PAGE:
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or, lastly, it was a circumstance in St. Paul's personal condition, supposed to be well known to those into whose hands the epistle was likely to fall; and, for that reason, introduced into a writing designed to bear his name. I have extracted the quotations at length, in order to enable the reader to judge accurately of the manner in which the mention of this particular comes in, in each; because that judgement, I think, will acquit the authors of the epistle of the charge of having studiously inserted it, either with a view of producing an apparent agreement between them, or for any other purpose whatever.

The contest, by which the circumstance before us is introduced, is in the two places totally different, and without any mark of imitation: yet in both places does the circumstancé rise aptly and naturally out of the context, and that context from the train of thought carried on in the epistle. i

The Epistle to the Galatians, from the beginning to the end, runs in a strain of angry complaint of their defection from the apostle, and from the principles which he had taught them. It was very natural to contrast with this conduct, the zeal with

which they had once received him; and it was not less so to mention, as a proof of their former disposition towards him, the indulgence which, whilst he was amongst them, they had shown to his infirmity: “ My temptation which was in the flesh ye despised not, nor rejected, but received me as an angel of God, even as Christ Jeşus. Where is then the blessedness you spake of, i. e. the benedictions which you bestowed upon me? for I bear you record, that, if it had been possible, ye would have plucked out your own eyes, and have given them to me.”

In the two epistles to the Corinthians, especially in the second, we have the apostle contending with certain teachers in Corinth, who had formed a party in that church against him. To vindicate his personal authority, as well as the dignity and credit of his ministry amongst them, he takes occasion (but not without apologising repeatedly for the folly, that is, for the indecorum of pronouncing his own panegyric*) to meet his adversaries in their boastings : “ Whereinsoever any, is bold (I speak foolishly) I am bold also. Are they Hebrews ? so am I. Are they Israelites ? so am I. Are they the seed of Abraham ? so am I. Are they the ministers of Christ? (I speak as a fool) I am more; in labours more abundant, in stripes above measure, in prisons more frequent, in deaths oft.” Being led to the subject, he goes on, as was natural, to recount his trials and dangers, his incessant cares and labours in the Christian mission. From the proofs which he had given of his zeal and activity in the service of Christ, he passes (and that with the same view of establishing his claim to be considered as “ not a whit behind the very chiefest of the apostles”) to the visions and revelations which from time to time had been vouchsafed to him. And then, by a close and easy connexion, comes in the mention of his infirmity: “ Lest I should be exalted,” says he, " above measure, through the abundance of revelations, there was giren to me a thorn in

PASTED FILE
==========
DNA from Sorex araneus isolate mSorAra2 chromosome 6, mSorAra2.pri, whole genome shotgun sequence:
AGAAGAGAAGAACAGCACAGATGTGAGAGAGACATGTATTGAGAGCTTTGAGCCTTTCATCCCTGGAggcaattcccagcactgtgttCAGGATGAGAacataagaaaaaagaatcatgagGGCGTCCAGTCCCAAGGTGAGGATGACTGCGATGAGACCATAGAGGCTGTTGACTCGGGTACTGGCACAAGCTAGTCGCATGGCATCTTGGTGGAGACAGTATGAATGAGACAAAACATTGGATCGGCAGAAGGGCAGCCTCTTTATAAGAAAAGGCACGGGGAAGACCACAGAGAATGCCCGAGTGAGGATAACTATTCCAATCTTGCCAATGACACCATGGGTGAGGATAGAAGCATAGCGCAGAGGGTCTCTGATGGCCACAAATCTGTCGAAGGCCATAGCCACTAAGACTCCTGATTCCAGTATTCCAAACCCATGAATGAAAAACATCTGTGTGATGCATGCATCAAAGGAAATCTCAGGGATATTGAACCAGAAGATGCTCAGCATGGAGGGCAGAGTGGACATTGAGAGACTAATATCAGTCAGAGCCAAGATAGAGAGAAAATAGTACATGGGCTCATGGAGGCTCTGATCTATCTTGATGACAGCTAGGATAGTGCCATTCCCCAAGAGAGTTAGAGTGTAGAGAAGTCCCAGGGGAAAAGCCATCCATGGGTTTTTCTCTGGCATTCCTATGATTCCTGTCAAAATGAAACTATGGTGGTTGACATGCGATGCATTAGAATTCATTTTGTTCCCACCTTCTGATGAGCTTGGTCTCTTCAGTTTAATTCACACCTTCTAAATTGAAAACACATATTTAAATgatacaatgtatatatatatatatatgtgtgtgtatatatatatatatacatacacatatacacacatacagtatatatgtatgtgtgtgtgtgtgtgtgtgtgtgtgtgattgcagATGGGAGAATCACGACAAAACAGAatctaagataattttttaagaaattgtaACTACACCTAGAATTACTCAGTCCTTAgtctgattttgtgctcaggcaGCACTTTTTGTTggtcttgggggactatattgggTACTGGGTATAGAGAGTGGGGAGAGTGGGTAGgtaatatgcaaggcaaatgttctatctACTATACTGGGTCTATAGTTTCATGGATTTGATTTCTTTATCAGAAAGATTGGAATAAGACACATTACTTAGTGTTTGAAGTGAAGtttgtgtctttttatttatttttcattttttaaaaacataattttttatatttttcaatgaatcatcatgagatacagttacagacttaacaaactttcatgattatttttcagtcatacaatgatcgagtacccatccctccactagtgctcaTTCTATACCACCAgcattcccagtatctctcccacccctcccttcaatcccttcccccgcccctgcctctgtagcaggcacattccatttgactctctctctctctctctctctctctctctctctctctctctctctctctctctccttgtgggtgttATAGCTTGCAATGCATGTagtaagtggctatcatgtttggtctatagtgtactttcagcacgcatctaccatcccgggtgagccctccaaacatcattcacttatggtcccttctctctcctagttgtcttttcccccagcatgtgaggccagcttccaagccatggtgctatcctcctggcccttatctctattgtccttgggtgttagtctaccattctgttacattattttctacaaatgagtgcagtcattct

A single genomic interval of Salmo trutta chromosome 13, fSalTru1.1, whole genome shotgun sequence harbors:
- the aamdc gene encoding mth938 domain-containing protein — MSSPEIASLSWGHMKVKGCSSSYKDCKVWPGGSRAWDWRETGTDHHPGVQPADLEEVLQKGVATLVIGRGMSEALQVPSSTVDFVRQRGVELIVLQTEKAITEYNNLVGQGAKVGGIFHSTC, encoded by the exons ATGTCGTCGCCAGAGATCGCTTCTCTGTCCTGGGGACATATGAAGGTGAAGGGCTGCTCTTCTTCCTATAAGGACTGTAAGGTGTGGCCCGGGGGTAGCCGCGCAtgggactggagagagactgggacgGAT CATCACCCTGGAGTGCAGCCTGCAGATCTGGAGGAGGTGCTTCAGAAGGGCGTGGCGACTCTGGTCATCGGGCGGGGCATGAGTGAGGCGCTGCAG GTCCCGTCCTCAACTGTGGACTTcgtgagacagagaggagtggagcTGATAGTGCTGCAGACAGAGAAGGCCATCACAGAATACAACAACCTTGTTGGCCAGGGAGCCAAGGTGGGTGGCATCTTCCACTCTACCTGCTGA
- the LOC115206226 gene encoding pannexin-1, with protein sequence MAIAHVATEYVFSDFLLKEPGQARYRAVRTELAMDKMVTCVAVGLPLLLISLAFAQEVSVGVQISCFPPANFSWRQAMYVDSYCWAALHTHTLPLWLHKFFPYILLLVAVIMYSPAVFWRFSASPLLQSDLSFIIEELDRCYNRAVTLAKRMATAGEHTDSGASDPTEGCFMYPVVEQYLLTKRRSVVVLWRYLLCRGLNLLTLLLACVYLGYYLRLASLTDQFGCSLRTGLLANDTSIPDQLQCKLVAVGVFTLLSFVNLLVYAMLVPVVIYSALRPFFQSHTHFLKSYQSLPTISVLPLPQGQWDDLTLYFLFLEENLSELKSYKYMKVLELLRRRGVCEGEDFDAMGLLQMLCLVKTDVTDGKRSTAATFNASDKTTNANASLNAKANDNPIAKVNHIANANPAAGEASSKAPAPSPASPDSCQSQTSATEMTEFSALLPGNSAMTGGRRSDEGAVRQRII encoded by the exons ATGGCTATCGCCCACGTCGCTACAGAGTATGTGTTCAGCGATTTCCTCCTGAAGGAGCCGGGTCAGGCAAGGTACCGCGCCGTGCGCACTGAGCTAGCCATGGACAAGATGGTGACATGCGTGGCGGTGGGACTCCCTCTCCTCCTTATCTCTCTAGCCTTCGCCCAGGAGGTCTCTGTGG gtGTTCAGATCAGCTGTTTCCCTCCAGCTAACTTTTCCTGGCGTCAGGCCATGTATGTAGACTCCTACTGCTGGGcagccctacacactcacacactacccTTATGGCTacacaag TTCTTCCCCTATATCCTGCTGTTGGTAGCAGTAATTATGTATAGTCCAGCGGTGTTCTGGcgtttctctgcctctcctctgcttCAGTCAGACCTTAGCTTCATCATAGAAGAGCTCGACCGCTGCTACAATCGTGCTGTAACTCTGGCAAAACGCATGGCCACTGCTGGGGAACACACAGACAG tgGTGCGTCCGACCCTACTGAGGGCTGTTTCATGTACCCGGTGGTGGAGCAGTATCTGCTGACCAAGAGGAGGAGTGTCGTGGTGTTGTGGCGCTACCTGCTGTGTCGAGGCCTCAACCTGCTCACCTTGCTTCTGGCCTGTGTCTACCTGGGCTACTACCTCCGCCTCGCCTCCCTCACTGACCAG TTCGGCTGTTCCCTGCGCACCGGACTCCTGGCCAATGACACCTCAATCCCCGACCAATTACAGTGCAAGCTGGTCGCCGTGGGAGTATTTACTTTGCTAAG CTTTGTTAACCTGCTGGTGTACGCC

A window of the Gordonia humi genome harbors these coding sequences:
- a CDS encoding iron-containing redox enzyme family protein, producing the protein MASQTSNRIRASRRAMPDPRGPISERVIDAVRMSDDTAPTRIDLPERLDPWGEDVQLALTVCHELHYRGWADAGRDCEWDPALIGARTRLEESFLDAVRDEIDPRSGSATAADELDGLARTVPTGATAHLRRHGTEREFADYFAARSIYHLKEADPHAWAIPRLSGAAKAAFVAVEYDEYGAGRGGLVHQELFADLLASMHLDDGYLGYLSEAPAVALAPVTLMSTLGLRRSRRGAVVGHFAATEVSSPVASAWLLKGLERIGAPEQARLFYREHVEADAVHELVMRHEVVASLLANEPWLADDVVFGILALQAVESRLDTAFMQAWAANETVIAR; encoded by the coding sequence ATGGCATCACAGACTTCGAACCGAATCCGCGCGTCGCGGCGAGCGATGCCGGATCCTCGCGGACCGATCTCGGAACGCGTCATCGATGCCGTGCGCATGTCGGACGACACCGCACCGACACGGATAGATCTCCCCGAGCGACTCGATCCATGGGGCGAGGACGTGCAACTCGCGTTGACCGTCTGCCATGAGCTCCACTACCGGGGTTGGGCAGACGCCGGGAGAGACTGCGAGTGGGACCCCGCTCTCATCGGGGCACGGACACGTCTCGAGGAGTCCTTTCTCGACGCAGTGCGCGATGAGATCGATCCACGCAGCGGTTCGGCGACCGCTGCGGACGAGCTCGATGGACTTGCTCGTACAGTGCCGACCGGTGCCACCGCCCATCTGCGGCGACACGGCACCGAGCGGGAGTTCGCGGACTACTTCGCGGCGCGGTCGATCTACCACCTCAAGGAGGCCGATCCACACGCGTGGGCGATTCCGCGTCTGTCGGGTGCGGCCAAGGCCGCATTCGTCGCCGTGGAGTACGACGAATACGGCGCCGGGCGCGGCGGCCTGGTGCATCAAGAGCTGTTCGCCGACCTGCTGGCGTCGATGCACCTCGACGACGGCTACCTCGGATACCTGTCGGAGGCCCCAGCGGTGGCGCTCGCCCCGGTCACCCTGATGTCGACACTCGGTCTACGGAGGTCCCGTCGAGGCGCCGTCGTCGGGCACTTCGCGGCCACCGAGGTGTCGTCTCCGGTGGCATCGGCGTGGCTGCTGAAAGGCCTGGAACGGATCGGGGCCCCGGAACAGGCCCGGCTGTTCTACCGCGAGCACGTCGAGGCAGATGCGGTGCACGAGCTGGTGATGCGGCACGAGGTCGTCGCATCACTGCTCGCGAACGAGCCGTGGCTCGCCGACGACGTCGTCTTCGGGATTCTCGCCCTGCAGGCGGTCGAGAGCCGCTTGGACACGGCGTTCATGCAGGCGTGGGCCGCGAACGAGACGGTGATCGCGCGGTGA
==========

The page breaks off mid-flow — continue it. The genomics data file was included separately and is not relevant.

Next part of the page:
* “Would to God you would bear with me a little in my felly, and indeed bear with me!" chap. xi. 1. : “ That which I speak, I speak it not after the Lord, but as it were foolishly, in this confidence of boasting. Chap. xi. 17.

“I am becoine a fool in glorying, ye have compelled me." Chap. xii. 11.



162 EPISTLE TO THE GALATIANS. the flesh, the messenger of Satan to buffet me.”

Thus then, in both epistles, the notice of his infirmity is suited to the place in which it is found. In the Epistle to the Corinthians, the train of thought draws up to the circumstance by a regular approximation. In the epistle, it is suggested by the subject and occasion of the epistle itself. Which observation we offer as an argument to prove that it is not, in either epistle, a circumstance industriously brought forward for the sake of procuring credit to an imposture.

A reader will be taught to perceive the force of this argument, who shall attempt to introduce a given circumstance into the body of a writing. To do this without abruptness, or without betraying marks of design in the transition, requires, he will find, more art than he expected to be necessary, certainly more than any one can believe to have been exercised in the composition of these epistles.

No. V.
Chap. iv. 29. “But as then he that was

born after the flesh persecuted him that was born after the spirit, even so it is now.”

Chap. v. 11. “ And I, brethren, if I yet preach circumcision, why do I yet suffer persecution ? Then is the offence of the cross ceased.”

Chap. vi. 17. “From henceforth, let no man trouble me, for I bear in my body the marks of the Lord Jesus.” .

From these several texts, it is apparent that the persecutions which our apostle had undergone, were from the hands or by the instigation of the Jews; that it was not for preaching Christianity in opposition to heathenism, but it was for preaching it as distinct from Judaism, that he had brought upon himself the sufferings which had attended his ministry. And this representation perfectly coincides with that which results from the detail of St. Paul's history, as delivered in the Acts. At Antioch, in Pisidia, the “ word of the Lord was published throughout all the region ; but the Jews stirred up the devout and honourable women and the chief men of the city, and raised persecution against Paul and Barnabas, and expelled them out of their coasts.”—(Acts, chap. xiii. 50.) Not long after, at Iconium,

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